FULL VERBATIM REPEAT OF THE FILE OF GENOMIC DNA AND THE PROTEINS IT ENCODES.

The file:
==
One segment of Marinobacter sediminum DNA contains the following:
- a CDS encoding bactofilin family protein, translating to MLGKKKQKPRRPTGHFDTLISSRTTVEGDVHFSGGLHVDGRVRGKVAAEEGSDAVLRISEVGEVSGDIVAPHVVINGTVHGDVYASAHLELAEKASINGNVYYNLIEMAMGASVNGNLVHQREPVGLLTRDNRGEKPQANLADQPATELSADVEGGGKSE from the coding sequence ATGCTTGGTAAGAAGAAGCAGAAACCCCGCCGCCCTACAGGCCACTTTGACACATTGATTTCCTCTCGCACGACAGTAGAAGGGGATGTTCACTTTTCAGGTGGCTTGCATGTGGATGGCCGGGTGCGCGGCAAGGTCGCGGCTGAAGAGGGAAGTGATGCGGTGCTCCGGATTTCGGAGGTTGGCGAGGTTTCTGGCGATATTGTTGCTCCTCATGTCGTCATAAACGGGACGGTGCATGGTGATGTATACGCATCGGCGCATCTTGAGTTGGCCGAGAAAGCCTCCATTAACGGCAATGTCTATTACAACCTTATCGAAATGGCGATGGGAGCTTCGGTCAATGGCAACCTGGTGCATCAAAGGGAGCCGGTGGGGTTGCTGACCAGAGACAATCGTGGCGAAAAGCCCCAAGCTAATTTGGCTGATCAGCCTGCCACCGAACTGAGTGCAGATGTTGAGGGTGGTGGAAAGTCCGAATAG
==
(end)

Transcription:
One segment of Marinobacter sediminum DNA contains the following:
- a CDS encoding bactofilin family protein, translating to MLGKKKQKPRRPTGHFDTLISSRTTVEGDVHFSGGLHVDGRVRGKVAAEEGSDAVLRISEVGEVSGDIVAPHVVINGTVHGDVYASAHLELAEKASINGNVYYNLIEMAMGASVNGNLVHQREPVGLLTRDNRGEKPQANLADQPATELSADVEGGGKSE from the coding sequence ATGCTTGGTAAGAAGAAGCAGAAACCCCGCCGCCCTACAGGCCACTTTGACACATTGATTTCCTCTCGCACGACAGTAGAAGGGGATGTTCACTTTTCAGGTGGCTTGCATGTGGATGGCCGGGTGCGCGGCAAGGTCGCGGCTGAAGAGGGAAGTGATGCGGTGCTCCGGATTTCGGAGGTTGGCGAGGTTTCTGGCGATATTGTTGCTCCTCATGTCGTCATAAACGGGACGGTGCATGGTGATGTATACGCATCGGCGCATCTTGAGTTGGCCGAGAAAGCCTCCATTAACGGCAATGTCTATTACAACCTTATCGAAATGGCGATGGGAGCTTCGGTCAATGGCAACCTGGTGCATCAAAGGGAGCCGGTGGGGTTGCTGACCAGAGACAATCGTGGCGAAAAGCCCCAAGCTAATTTGGCTGATCAGCCTGCCACCGAACTGAGTGCAGATGTTGAGGGTGGTGGAAAGTCCGAATAG